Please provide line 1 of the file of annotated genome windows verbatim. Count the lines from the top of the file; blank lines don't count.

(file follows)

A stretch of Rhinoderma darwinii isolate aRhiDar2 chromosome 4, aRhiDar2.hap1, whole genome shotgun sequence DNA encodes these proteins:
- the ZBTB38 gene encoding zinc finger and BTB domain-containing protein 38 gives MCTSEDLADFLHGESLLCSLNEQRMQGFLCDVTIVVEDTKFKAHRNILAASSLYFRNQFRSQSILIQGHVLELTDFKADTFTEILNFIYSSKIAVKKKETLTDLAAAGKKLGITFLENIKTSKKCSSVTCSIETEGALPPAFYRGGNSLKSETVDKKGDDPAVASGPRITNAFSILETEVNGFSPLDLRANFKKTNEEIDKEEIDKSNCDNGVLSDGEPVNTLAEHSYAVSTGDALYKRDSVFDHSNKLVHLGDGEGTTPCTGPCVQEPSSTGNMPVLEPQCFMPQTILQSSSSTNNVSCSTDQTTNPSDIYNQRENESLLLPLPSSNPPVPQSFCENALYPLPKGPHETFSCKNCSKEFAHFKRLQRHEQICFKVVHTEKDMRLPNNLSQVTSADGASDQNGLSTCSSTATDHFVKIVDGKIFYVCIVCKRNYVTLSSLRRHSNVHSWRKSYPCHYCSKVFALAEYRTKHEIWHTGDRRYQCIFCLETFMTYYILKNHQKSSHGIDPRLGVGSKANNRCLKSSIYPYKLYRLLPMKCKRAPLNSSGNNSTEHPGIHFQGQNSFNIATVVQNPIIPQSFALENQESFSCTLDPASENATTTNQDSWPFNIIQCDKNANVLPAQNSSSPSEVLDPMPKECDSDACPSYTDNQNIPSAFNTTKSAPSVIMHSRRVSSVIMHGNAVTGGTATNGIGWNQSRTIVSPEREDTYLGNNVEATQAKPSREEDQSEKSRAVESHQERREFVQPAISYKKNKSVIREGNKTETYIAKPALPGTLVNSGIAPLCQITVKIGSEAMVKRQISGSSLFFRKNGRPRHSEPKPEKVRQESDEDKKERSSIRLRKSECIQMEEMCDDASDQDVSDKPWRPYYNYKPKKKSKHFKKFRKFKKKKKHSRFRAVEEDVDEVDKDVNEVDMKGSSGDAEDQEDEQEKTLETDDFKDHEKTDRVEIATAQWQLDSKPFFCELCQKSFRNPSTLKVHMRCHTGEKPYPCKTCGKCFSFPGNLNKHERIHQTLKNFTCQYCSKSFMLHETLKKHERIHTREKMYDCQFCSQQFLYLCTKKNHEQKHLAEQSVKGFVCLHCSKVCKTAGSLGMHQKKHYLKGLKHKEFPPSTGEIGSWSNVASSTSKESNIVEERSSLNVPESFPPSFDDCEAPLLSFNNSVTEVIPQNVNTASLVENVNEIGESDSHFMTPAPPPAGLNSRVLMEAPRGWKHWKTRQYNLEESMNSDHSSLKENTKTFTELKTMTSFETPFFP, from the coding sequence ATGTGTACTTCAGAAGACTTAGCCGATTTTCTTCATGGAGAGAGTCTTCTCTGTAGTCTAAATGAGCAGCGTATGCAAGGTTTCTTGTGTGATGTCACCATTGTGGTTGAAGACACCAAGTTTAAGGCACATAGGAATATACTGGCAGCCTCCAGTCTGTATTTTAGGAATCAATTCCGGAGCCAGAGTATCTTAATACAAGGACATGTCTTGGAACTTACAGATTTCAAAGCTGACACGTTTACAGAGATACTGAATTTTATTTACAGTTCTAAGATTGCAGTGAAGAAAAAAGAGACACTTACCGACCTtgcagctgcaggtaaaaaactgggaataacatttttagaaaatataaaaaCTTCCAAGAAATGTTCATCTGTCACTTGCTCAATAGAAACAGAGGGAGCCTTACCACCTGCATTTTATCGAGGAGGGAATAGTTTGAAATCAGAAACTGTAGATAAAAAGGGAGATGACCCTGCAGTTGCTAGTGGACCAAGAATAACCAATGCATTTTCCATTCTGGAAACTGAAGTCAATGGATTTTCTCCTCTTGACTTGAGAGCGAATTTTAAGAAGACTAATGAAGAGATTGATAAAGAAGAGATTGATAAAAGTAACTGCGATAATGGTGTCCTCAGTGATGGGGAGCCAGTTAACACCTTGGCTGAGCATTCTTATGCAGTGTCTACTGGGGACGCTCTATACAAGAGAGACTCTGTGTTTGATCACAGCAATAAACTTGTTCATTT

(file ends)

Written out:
A stretch of Rhinoderma darwinii isolate aRhiDar2 chromosome 4, aRhiDar2.hap1, whole genome shotgun sequence DNA encodes these proteins: